THE IRANIAN; Arts, Culture, History, Persian Rugs/Carpets, Lion

gabba is basically the rug of a single person, usually a woman (Digard, p. 174), who carries in it from place to place her hearth, mašk (goatskin sack for carrying water), loom, cradle, etc.; sometimes a fur rug (taḵt-e pūst) or a felt rug (namad, see FELT) performs the same function. A gabba may also be taken to the ḥammām as a mat or used to cover the back of a mount instead of a saddle.

Traditionally, gabbas were woven for local domestic use, not for sale. In particular, the long pile and floppy handle made them useful as sleeping blankets.

The increased interest in gabbas among Western collectors since the 1980s and a shared aesthetic with minimalism and the color field movement in modern art, as well as a contemporary appreciation of the charm of gabba rugs, have led to higher demand which has spawned commercial manufacture in India and elsewhere, often using synthetic dyes, for the home-furnishing markets in Europe and the United States.

In Persia, the weavers of some tribes (especially among the Qašqāʾīs) have been working exclusively for foreign markets. Demands of merchants who look for new motifs, and the fact that gabba designs were little developed and elaborated, caused the weavers to take liberties with their models and make bold improvisations (Opie, passim).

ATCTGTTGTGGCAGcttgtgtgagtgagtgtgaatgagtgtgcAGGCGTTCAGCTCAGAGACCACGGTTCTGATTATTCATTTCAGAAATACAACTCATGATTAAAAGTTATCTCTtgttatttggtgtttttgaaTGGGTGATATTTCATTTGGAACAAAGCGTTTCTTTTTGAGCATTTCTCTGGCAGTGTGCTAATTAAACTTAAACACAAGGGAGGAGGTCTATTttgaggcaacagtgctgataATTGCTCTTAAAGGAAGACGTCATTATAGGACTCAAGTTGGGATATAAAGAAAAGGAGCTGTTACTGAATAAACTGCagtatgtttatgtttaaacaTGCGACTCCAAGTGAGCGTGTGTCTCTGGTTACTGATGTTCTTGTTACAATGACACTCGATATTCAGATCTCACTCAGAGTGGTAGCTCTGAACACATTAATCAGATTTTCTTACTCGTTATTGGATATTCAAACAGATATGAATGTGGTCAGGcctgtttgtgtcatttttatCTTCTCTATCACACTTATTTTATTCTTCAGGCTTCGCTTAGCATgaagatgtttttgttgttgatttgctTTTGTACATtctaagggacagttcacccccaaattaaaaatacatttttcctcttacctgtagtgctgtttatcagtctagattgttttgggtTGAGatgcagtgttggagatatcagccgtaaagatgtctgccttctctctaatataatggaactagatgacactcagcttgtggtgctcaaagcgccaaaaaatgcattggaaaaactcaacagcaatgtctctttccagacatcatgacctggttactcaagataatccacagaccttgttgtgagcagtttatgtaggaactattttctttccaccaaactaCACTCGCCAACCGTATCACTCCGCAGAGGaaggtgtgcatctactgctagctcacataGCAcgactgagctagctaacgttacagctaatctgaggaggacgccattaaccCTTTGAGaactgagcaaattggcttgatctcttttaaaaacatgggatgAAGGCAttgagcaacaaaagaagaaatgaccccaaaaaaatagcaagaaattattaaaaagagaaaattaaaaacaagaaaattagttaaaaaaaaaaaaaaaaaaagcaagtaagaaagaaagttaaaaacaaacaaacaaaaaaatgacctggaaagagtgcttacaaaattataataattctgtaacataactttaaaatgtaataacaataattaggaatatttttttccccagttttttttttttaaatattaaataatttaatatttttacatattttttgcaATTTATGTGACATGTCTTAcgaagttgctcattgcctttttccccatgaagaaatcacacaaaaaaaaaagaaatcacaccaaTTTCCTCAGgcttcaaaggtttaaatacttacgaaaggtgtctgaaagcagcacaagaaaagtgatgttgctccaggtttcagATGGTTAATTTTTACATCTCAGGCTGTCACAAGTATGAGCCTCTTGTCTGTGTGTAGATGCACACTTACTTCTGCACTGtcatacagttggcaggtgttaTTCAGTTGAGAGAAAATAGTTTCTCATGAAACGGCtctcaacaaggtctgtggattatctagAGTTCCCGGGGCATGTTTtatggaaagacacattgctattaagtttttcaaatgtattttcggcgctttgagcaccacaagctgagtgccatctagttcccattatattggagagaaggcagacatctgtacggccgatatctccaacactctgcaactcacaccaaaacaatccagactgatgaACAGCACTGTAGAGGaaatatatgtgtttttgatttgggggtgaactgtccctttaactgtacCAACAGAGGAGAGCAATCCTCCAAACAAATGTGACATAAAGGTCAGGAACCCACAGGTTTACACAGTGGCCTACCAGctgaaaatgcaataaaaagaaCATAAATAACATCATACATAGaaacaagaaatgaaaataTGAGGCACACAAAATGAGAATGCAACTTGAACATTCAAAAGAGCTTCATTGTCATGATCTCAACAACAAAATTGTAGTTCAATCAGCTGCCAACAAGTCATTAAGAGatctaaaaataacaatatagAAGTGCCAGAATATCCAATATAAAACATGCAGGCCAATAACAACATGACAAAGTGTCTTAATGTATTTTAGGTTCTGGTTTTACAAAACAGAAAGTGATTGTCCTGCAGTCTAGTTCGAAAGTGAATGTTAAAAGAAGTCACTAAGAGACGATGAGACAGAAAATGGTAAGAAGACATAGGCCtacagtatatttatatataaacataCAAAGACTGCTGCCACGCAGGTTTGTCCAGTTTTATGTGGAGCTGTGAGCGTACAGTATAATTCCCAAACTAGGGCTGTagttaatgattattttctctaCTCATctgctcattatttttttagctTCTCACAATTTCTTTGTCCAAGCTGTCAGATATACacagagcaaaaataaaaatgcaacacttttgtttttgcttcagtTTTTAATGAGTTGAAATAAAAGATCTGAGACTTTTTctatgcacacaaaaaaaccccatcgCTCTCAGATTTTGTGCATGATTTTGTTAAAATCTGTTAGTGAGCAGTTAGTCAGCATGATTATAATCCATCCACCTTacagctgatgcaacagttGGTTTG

In the same manner as, or at least to the same extent as, the rugs made at the end of the 19th century did (Helfgott), gabbas offer a significant example of traditional production in which foreign demand has rekindled interest resulting in radical design and functional transformations, while rejuvenating a pre-capitalist sector of the Persian economy.

A further impetus was given to the fashion for gabbas with the appearance of Moḥsen Maḵmalbāf’s film Gabbeh (1996). The rug appears as a recurrent symbolic motif, celebrating life and color against the morbid forces of darkness and explores both the transience and effervescence of life by focusing on a tribal girl named Gabbeh. The film is imbued with a lyrical romanticism far removed from the everyday realities of tribal life.

It is mainly recent collectors and dealers in Germany and Italy who have taken the lead in providing information about gabba. Very few works, either on carpets (e.g., Eagleton) or the tribes (e.g., Beck; Mortensen), mention gabba, and the subject has not received critical scrutiny in academic circles. This is because gabbas, like all tribal rugs (Helfgott, pp. 161-72), were long considered, in the tribes as well as in international trade, to be too coarse to be offered for sale.